Highwood Classic Arms

Classic Military Pistols



Smith & Wesson "Victory Revolver"
Calibre: 38 S&W
Date: 1944
Price: £300

Very Good Condition With Interesting History

Smith & Wesson Victory Revolver - 38/200 British Service Revolver (.38S&W Caliber)

WW2 lend Lease for the British & Allied War Effort.
The Back Strap is marked HE-M

Has the HE-M markings of Hessen, Germany, as authorized by the Allied Control Council in Nov. 1945 for Allied weapons issue to civilian Police units. 4590 revolvers.


In the months after the end of the war, lawlessness was rampant in Germany. By the time the the US & Great Britain had assumed responsibility for civil affairs in October 1945, SHAEF's Public Safety Branch had recruited over 22,000 German police officers, but they had no uniforms, no means of tactical communication with one another, no transportation, and none were armed. Without weapons, the police who tried to intervene in violent crimes often joined the ranks of the victims.

Subsequently, on November 6, 1945 the Allied Control Council passed Directive Number 16, entitled Arming the German Police.

The day after Directive 16 was issued, a very limited number of Italian Carcano Rifles and pistols, many without ammunition, were provided to the public officials for their police officers.

The German police should be armed as speedily as possible in order that it may be able to take an active part in the maintenance of law and order. It should be re-armed under the following conditions.

A. It should not have completely automatic weapons or any weapons other than pistols, revolvers and truncheons, with the exception of the rural police and the frontier control police who may be issued with carbines.
B. The re-arming of the German police shall be carried out by the issue of fire-arms manufactured outside Germany in order to facilitate the control of fire-arms and munitions in German hands, and eliminate any justification for the continuance of German manufacture of fire-arms or munitions.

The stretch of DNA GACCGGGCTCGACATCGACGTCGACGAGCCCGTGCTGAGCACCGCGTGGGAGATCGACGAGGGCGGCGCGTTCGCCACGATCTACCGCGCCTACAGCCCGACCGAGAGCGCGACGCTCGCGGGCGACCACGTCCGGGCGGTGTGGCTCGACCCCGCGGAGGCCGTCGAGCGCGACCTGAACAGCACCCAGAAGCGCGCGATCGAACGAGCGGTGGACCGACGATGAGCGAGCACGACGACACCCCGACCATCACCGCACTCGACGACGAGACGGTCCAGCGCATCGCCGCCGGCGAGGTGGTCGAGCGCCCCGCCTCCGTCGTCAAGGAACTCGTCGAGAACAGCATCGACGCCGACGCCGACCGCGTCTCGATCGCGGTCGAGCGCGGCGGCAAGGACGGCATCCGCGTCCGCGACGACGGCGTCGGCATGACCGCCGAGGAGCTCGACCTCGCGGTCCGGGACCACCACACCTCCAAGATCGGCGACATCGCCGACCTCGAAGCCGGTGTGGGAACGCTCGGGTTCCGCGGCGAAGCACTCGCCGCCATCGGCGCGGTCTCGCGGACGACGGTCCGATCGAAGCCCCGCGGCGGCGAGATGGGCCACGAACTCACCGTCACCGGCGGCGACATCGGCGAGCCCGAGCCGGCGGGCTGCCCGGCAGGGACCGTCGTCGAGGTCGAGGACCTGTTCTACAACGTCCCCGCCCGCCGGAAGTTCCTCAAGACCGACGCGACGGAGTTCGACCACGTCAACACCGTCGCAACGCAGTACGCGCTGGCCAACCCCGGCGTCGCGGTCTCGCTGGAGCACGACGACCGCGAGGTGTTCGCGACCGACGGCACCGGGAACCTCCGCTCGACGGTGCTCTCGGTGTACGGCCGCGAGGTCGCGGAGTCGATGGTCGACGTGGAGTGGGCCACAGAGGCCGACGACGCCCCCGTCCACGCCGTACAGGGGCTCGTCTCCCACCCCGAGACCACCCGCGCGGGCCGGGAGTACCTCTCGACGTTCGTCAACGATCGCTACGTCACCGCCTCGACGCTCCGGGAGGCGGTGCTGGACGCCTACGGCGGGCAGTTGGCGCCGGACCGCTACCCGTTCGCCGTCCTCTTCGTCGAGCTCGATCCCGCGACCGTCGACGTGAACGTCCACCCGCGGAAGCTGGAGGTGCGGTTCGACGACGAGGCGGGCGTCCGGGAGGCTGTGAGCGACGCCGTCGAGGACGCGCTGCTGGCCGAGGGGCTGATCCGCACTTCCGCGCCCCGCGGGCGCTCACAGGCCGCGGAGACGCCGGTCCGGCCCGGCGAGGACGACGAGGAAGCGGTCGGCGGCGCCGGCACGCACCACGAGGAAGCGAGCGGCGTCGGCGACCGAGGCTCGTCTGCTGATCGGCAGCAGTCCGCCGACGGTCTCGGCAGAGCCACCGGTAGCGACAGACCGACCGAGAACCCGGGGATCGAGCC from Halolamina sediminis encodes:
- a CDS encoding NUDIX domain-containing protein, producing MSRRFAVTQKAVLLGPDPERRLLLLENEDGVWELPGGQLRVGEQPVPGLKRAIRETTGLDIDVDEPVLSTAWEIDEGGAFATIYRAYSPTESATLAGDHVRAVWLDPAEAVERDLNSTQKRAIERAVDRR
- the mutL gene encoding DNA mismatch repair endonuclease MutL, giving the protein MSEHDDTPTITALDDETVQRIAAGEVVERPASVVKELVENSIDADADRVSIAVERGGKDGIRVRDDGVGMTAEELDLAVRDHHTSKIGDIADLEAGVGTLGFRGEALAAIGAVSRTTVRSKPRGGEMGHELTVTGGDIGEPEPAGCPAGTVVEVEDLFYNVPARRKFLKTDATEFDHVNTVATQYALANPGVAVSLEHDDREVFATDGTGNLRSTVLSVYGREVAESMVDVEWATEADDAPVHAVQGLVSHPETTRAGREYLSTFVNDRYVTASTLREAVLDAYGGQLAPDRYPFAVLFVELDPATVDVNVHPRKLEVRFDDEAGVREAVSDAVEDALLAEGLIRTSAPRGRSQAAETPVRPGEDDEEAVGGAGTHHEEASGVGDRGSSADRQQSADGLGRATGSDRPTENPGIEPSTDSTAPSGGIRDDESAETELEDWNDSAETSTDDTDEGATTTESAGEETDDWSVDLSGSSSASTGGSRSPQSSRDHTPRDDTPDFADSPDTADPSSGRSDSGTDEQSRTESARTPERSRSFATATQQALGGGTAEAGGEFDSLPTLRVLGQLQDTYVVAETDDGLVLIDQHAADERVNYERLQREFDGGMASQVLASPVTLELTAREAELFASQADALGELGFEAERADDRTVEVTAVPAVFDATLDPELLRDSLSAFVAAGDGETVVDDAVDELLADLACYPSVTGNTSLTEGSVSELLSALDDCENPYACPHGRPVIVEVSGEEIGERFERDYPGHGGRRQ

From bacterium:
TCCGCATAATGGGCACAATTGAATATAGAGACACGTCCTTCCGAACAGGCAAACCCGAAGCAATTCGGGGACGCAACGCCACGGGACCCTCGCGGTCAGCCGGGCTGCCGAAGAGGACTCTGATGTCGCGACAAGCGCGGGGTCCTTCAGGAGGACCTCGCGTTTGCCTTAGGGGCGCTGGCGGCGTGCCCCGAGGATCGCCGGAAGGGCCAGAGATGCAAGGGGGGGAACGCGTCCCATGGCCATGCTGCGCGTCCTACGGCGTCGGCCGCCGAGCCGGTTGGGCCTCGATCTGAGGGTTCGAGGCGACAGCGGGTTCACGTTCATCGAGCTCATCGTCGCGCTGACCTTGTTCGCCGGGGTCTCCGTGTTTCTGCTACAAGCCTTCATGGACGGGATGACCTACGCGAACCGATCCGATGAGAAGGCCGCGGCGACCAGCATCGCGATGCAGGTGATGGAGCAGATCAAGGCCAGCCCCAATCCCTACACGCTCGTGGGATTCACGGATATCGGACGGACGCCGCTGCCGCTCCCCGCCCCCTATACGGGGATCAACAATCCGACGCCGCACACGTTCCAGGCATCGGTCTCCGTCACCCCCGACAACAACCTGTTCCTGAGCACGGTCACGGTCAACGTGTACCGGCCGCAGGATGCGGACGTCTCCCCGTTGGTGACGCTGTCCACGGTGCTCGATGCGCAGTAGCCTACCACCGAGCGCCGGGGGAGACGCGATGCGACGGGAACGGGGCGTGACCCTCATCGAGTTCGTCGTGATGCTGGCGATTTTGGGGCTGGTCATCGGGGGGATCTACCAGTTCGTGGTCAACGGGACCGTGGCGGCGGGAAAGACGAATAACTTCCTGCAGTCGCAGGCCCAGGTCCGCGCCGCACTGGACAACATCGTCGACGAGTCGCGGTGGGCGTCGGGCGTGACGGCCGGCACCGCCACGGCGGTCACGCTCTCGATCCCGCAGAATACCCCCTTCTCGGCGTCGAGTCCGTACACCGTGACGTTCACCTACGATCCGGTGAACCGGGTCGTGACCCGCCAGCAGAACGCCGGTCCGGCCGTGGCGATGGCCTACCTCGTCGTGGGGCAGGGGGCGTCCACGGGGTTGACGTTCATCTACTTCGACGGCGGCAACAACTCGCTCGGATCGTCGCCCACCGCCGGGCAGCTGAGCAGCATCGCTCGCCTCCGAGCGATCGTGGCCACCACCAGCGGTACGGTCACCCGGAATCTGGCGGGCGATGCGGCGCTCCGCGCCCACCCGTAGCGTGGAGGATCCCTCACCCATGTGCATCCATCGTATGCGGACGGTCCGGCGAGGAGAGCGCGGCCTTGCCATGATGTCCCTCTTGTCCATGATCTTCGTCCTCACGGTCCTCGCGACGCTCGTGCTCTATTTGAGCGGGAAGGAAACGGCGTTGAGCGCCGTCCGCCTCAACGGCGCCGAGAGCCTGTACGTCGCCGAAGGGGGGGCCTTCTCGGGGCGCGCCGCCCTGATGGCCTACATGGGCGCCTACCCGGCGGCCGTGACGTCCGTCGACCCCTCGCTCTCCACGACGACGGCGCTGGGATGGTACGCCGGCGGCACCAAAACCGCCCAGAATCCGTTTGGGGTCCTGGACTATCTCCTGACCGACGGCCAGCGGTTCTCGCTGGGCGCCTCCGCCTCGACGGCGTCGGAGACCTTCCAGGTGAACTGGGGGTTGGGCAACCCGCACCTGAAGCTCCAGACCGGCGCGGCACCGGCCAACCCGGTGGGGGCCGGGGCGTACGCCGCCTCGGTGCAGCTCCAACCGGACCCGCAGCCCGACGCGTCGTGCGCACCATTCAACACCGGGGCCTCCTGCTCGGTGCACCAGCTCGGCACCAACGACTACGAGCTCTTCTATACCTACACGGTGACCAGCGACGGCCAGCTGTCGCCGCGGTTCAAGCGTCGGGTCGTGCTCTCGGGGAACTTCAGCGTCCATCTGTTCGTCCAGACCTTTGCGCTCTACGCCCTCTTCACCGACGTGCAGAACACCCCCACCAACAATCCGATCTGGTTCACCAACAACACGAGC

C. All weapons issued to the German police shall be distinctively marked in order to facilitate control of same.
D. No police services shall be re-armed before de-nazification and removal of all personnel hostile to the military government of Germany. Moreover, the police personnel will not be re-armed until after they have been trained in their duties. Before issue of arms a Public Safety officer shall guarantee and certify the efficiency of the training and the competence thereof justifying such rearmament. Control will be established over the procurement and distribution of police fire-arms and ammunition by means of requiring written accountability from each police agency. The loss of any weapon must be immediately reported to Military Government by the German police in writing.

Weapons Training, Maintenance and Ownership
Initial training in the operation, use, and maintenance of the weapons was provided to designated trainers in each police force by the Allied Public Safety Officers. All further training was conducted by these designated trainers.
Between 1945 and 1949, it was the responsibility of each police agency to inventory, maintain, and service its own weapons. With the formation of the West German government in May 1949, all control of the weapons was turned over to the new German government of each Land (State), which now had its own Waffenamt (Ordnance Department) to assume responsibility for the weapons.

British Lend Lease Revolver - Post War Issue to the German Hessen Police Under Occupation.

Often these would have only been issued with one round of ammunition

Section 5 or 7.3
Can be Deactivated to order